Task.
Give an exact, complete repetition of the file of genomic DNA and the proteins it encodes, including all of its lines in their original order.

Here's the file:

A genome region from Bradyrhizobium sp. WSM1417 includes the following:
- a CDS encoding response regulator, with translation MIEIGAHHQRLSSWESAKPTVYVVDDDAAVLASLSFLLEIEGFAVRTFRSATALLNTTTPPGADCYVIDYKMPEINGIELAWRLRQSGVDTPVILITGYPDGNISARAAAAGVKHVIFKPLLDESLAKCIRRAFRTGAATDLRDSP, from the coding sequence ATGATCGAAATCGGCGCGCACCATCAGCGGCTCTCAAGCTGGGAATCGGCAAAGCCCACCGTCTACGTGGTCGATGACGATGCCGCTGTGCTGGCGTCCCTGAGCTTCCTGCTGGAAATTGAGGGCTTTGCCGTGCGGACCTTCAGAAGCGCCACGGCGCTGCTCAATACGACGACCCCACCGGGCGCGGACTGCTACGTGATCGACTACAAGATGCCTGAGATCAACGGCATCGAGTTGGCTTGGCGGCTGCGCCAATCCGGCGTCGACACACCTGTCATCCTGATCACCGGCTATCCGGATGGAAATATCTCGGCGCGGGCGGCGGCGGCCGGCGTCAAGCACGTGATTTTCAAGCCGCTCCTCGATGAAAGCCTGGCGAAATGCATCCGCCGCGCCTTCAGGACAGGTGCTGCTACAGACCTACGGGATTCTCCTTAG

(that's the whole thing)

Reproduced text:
A genome region from Bradyrhizobium sp. WSM1417 includes the following:
- a CDS encoding response regulator, with translation MIEIGAHHQRLSSWESAKPTVYVVDDDAAVLASLSFLLEIEGFAVRTFRSATALLNTTTPPGADCYVIDYKMPEINGIELAWRLRQSGVDTPVILITGYPDGNISARAAAAGVKHVIFKPLLDESLAKCIRRAFRTGAATDLRDSP, from the coding sequence ATGATCGAAATCGGCGCGCACCATCAGCGGCTCTCAAGCTGGGAATCGGCAAAGCCCACCGTCTACGTGGTCGATGACGATGCCGCTGTGCTGGCGTCCCTGAGCTTCCTGCTGGAAATTGAGGGCTTTGCCGTGCGGACCTTCAGAAGCGCCACGGCGCTGCTCAATACGACGACCCCACCGGGCGCGGACTGCTACGTGATCGACTACAAGATGCCTGAGATCAACGGCATCGAGTTGGCTTGGCGGCTGCGCCAATCCGGCGTCGACACACCTGTCATCCTGATCACCGGCTATCCGGATGGAAATATCTCGGCGCGGGCGGCGGCGGCCGGCGTCAAGCACGTGATTTTCAAGCCGCTCCTCGATGAAAGCCTGGCGAAATGCATCCGCCGCGCCTTCAGGACAGGTGCTGCTACAGACCTACGGGATTCTCCTTAG